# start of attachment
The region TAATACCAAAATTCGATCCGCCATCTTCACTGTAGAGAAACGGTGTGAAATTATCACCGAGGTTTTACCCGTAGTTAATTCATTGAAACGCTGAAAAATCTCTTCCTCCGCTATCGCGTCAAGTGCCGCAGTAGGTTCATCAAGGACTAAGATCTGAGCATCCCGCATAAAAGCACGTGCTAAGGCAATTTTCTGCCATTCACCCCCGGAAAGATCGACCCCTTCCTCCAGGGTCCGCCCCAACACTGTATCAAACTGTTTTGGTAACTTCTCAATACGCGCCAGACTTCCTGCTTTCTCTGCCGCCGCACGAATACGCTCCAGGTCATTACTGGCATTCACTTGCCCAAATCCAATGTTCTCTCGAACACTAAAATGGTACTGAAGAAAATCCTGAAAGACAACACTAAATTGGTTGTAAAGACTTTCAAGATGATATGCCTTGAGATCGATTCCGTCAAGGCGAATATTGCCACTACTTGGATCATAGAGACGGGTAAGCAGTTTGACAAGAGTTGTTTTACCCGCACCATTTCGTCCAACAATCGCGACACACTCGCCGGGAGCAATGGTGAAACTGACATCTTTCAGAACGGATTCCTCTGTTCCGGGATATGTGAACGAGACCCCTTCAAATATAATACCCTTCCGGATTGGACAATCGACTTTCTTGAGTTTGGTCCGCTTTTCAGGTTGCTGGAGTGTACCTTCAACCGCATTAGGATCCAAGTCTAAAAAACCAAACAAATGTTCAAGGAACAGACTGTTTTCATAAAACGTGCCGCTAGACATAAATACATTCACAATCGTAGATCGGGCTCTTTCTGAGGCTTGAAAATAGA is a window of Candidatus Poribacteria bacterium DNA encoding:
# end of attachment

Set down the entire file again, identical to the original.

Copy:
The region TAATACCAAAATTCGATCCGCCATCTTCACTGTAGAGAAACGGTGTGAAATTATCACCGAGGTTTTACCCGTAGTTAATTCATTGAAACGCTGAAAAATCTCTTCCTCCGCTATCGCGTCAAGTGCCGCAGTAGGTTCATCAAGGACTAAGATCTGAGCATCCCGCATAAAAGCACGTGCTAAGGCAATTTTCTGCCATTCACCCCCGGAAAGATCGACCCCTTCCTCCAGGGTCCGCCCCAACACTGTATCAAACTGTTTTGGTAACTTCTCAATACGCGCCAGACTTCCTGCTTTCTCTGCCGCCGCACGAATACGCTCCAGGTCATTACTGGCATTCACTTGCCCAAATCCAATGTTCTCTCGAACACTAAAATGGTACTGAAGAAAATCCTGAAAGACAACACTAAATTGGTTGTAAAGACTTTCAAGATGATATGCCTTGAGATCGATTCCGTCAAGGCGAATATTGCCACTACTTGGATCATAGAGACGGGTAAGCAGTTTGACAAGAGTTGTTTTACCCGCACCATTTCGTCCAACAATCGCGACACACTCGCCGGGAGCAATGGTGAAACTGACATCTTTCAGAACGGATTCCTCTGTTCCGGGATATGTGAACGAGACCCCTTCAAATATAATACCCTTCCGGATTGGACAATCGACTTTCTTGAGTTTGGTCCGCTTTTCAGGTTGCTGGAGTGTACCTTCAACCGCATTAGGATCCAAGTCTAAAAAACCAAACAAATGTTCAAGGAACAGACTGTTTTCATAAAACGTGCCGCTAGACATAAATACATTCACAATCGTAGATCGGGCTCTTTCTGAGGCTTGAAAATAGA is a window of Candidatus Poribacteria bacterium DNA encoding: